General Electric Capital Corp. (GECC), which owns equipment in some of Patriot Coal’s mines, asked Patriot’s bankruptcy court on July 26 for protection in case the company wants to shut some of those mines.
Patriot, a major producer of coal in West Virginia and western Kentucky, filed July 9 for Chapter 11 protection at the U.S. Bankruptcy Court for the Southern District of New York. One of its first acts was to ask for approval of procedures to let it reject unspecified executory contracts and unexpired leases, and for the abandonment of personal property.
“GECC does not object to expediting the rejection process by eliminating the necessity for hearings on uncontested rejections of contracts and leases and abandonment of expendable property,” the company said in the July 26 filing. “However, if the proposed Procedures are applicable to the closure of the Debtors’ coal mines, they need modifications to protect and preserve the rights of regulators and other parties-in-interest.”
GECC is currently the lessor under several unexpired leases of personal property to Patriot Leasing Co. LLC (PLC), one of the Debtors in these jointly administered bankruptcy cases. Another of the Debtors, overall parent Patriot Coal, guaranteed PLC’s obligations under the equipment leases and is primarily liable to GECC for the performance of all obligations under the leases. PLC leased certain mining and quarry equipment that is being used by one or more of the Debtors in the operation of their businesses. Most of this mining and quarry equipment is located underground, within mines operated by the Debtors.
“It is unclear from the Motion whether the Debtors intend to utilize the Procedures in connection with the closure of mines or the rejection of agreements relating to mining operations and equipment,” said GECC. “If not, the Procedures should be modified to provide that they are not applicable in such situations. However, if the Debtors do intend for these Procedures to apply to the closure of mines or the rejection of agreements relating to mining operations and equipment the Procedures should be modified to accommodate the unique regulatory requirements applicable to mine closures. The Debtors’ ‘first-day filings’ acknowledge that their mining operations are subject to numerous federal and state laws and regulations. Federal and state regulatory authorities impose obligations on the coal mining industry in a wide array of areas, including employee health and safety, permitting and licensing requirements, environmental protection, the reclamation and restoration of mining properties after mining has been completed, surface subsidence from underground mining and the effect of mining on surface and groundwater quality and availability.”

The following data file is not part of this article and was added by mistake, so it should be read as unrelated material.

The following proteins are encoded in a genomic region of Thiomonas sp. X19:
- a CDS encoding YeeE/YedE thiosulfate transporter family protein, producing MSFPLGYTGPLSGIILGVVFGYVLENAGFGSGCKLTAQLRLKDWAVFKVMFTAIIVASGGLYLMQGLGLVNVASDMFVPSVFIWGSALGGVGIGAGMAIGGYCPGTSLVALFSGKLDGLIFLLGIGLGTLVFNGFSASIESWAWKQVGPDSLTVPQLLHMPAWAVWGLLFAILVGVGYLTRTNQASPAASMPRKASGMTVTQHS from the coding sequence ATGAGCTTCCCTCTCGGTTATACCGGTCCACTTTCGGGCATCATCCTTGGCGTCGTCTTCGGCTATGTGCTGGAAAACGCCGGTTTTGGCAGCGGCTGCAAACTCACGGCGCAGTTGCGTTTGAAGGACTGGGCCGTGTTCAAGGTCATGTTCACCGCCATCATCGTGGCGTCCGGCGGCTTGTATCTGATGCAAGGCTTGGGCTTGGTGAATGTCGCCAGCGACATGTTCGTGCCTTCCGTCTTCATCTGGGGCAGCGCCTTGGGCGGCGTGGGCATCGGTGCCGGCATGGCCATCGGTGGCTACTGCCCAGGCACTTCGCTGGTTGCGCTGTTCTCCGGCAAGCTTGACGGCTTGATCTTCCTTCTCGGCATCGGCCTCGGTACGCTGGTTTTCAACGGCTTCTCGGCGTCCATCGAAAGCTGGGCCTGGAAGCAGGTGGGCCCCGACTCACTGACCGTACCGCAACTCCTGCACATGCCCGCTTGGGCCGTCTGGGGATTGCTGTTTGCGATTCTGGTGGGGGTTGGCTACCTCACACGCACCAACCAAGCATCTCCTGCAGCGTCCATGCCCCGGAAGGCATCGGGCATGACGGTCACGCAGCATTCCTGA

GECC added: “In particular, the closure of underground mines imposes numerous environmental and regulatory obligations on mine operators. Presumably the Debtors do not intend for the Procedures to affect their compliance with these regulatory obligations. Therefore, the Procedures should be modified to provide that, notwithstanding anything contained therein, the Debtors shall comply with all applicable laws and regulations with regard to the proposed discontinuance of mining operations or the abandonment of equipment that could affect the environment.”
The rejection motion, and GECC’s partial objection to it, are due to be heard at an Aug. 2 court hearing.
Another item that had been due to be heard at the Aug. 2 hearing was a motion by the United Mine Workers of America union, which represents about half of Patriot’s miners, to transfer the bankruptcy case to the U.S. Bankruptcy Court for the Southern District of West Virginia, closer to the company’s unsecured creditors and miners. The unsecured creditors committee has joined with the UMWA in that change of venue motion. But a notice was filed July 25 with the court that the venue motion has been pushed back from the Aug. 2 hearing, to a hearing scheduled for Sept. 11.
In 2011, St. Louis-based Patriot sold 31.1 million tons of coal, of which 76% was sold to domestic and global electricity generators and industrial customers, and 24% was sold to domestic and global steel and coke producers. Its major mines include the Federal No. 2 longwall operation, working the Pittsburgh coal seam in northern West Virginia.